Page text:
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Version 3.21
Publication Type J
Authors Rzedowski, J.
Title Some plant associations of the soils of Lake Texcoco
Source Bol Soc Bot Mexico
Abstract Lake Texcoco is 1 of the 3 bodies of water remaining after the recession through drainage of the large lake of 700 km2 occupying the center of the Valley of Mexico at the Conquest. Often now reduced to 100 km2 during dry periods, it is convenient to employ the contour line for 2247 m above sea level as its boundry. Included are some salty, wet soils occupied by Distichlis stricta. Man as well as precipitation controls the variable depth which seldom exceeds 0.5 m. Its waters are saline and alkaline and vary in both these respects with season and with depth. Cations are mainly sodium, and anions, chlorides and bicarbonates. Soils when exposed are solonetz or black alkali clays. Factors impeding the growth of vegetation are salinity and alkalinity (pH 9-10) of the waters and soils; variability in depth of water; and overgrazing. Most of the vegetation is halophytic but there are also non-halophytic aquatics and weeds. The aquatics are found in canals, ditches, mouths of ravines, or around springs and small permanent bodies of fresh water. In the helostadion (terminology of Huguet de Villar) are found: Aganipea bellidiflora, Cyperus bourgaei, Eleocharis dombeyana, Hydrocotyle verticillata, Juncus balticus, Jussiaea repens, Leersia hexandra, Polygonum hydropiperoides, P. punctatum, Sagittaria macrophylla, Scirpus lacustris, S. pungens, Typha latifolia; in the ploadostadion: Nymphaea sp., Potamogeton pectinatus; in the baphostadion: Myriophyllum hippuroides; in the epileon: Azolla caroliniana, Eichornia crassipes, Lemna minor, L. gibba, L. valdiviana, Wolffia columbiana; and in the hypoleon: Ceratophyllum demersum. The terrestrial plants may be divided: (1) those of the salty, alluvial soils of the older flat shore and (2) those at the margins of canals and ditches. On the shore plains are found: Ambrosia peruviana, Arenaria bourgael, Atriplex linifolia, Bouteloua simplex, Cyperus esculentus, C. melanostachys, Euphrosyne parthenifolia, Leptochloa dubia, Lippia nodiflora, Lythrum alatum, Medicago denticulata, Muhlenbergia tenuiflora, Nierembergia angustifolia, Petunia parviflora, Ranunculus donianus, Sanvitalia procumbens, Silvia serphylllfolia, Sonchus asper, Trifolium amabile, Xanthocephalum centauroides, Distichlis spicata, Suaeda nigra, Juncus baltlcus, Chenopodium mexicanum, Trianthema portulacastrum, Seauvium portulacastrum, Atrlplex muricata, Heliotroplum curassavicum, Sporobolus argutus, Hordeum jubatum and Xanthocephalum humile, of which the last 11 are most common. Some of their ecological char-acteristics are tabulated. Along the canals and ditches occur: Agrostis semivertlcillata, Ambrosia peruviana, Aster exilis, Atriplex muricata, Baccharis glutinosa, Bacopa monnieri, Beta vulgaris, Bidens chrysanthemoides, Cyperus bourgael, C. esculentus, C. melanostachys, Distichlls splcata, Echinochloa crusgalli, E. crusgalli var. zelayensis, Eleocharis dombeyana, Erigeron bonariensis, E. scaposus, Juncus balticus, Medicago dentlculata, Nasturtium mexicanum, Panicum repens, Polygonum hydropiperoides, Polygonum punctatum, Polypogon elongatus, Polypogon monspeliensis, Ranunculus cymbalaria, R. dichotomus, Rumex mexicanus, Sagittaria macrophylla, Salix bonplandiana and Urtica dioica var. angustifolia. || ABSTRACT AUTHORS: A. J. Sharp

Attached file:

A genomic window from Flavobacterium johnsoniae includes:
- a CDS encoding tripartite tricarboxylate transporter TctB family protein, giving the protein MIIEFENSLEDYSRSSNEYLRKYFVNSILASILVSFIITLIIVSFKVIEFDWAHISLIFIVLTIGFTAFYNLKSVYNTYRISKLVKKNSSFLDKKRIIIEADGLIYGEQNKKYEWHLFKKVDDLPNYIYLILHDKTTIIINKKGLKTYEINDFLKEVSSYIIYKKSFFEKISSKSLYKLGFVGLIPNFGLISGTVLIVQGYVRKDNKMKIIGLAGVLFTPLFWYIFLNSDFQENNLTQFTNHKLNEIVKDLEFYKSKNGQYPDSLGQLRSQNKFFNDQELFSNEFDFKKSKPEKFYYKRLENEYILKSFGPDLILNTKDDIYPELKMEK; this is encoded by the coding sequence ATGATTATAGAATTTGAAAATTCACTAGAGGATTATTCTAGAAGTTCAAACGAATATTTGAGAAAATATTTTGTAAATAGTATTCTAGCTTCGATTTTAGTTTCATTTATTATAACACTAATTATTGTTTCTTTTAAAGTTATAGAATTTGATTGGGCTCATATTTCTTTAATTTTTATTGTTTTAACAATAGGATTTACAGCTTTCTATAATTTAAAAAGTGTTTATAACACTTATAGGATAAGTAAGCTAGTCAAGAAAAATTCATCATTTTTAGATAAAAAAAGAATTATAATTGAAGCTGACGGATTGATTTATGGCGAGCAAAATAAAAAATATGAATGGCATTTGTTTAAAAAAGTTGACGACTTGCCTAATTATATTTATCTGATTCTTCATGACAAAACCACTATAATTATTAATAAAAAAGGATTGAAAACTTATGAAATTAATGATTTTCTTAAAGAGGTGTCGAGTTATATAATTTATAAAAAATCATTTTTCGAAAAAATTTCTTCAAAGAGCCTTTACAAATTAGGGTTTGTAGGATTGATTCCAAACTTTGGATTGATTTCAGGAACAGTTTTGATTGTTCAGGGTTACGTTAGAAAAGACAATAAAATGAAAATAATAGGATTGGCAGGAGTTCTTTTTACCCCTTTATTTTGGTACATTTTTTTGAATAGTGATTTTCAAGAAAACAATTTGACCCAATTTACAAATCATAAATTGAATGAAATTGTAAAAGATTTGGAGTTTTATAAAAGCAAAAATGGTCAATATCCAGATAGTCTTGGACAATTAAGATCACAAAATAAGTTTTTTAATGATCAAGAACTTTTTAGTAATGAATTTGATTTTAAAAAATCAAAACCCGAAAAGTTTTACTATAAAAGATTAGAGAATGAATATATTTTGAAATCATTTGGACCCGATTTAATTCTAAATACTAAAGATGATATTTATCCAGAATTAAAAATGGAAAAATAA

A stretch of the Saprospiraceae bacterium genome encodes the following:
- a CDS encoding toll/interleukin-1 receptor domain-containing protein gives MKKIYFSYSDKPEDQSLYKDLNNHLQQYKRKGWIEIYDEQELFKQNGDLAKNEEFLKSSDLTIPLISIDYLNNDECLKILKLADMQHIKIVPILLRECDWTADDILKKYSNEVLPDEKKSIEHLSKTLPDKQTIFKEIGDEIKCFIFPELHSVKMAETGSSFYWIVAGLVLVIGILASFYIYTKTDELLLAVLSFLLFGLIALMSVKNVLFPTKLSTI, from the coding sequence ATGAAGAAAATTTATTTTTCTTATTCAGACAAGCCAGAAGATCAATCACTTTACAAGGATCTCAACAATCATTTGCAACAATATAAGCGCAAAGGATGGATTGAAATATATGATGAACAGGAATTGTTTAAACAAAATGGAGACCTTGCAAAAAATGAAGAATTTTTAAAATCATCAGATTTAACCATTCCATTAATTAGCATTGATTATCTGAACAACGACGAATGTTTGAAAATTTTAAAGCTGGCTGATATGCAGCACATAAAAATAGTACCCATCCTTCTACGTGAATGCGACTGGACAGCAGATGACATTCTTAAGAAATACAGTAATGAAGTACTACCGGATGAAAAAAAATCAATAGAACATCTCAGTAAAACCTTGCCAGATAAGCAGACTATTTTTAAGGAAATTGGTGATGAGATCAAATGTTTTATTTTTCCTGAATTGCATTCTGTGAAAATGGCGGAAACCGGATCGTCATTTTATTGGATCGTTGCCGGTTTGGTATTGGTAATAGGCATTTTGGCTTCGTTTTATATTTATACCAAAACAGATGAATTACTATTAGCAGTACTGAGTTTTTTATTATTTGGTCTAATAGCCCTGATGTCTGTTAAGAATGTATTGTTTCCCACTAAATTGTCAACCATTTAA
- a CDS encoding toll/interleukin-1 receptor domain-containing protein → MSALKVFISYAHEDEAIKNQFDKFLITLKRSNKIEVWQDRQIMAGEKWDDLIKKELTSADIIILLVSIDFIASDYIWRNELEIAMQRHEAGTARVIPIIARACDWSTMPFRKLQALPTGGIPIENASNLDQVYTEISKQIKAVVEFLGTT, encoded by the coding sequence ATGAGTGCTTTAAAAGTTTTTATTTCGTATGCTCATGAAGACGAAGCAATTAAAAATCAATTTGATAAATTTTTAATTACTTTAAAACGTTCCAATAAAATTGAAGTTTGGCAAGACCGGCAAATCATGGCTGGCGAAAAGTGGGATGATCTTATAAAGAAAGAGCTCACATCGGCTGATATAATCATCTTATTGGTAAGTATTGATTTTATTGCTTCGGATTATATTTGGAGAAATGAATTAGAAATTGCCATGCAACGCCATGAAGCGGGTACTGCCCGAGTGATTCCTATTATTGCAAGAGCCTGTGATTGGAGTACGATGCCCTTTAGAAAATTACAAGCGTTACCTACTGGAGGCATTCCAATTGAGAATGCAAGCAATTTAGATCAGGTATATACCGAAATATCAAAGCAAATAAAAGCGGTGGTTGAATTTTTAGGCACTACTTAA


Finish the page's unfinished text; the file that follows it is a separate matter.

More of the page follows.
Publication Date 1957
Year Published 1957
Volume 21
Beginning Page 19-33
Unique Article Identifier BCI:BCI19583200018619
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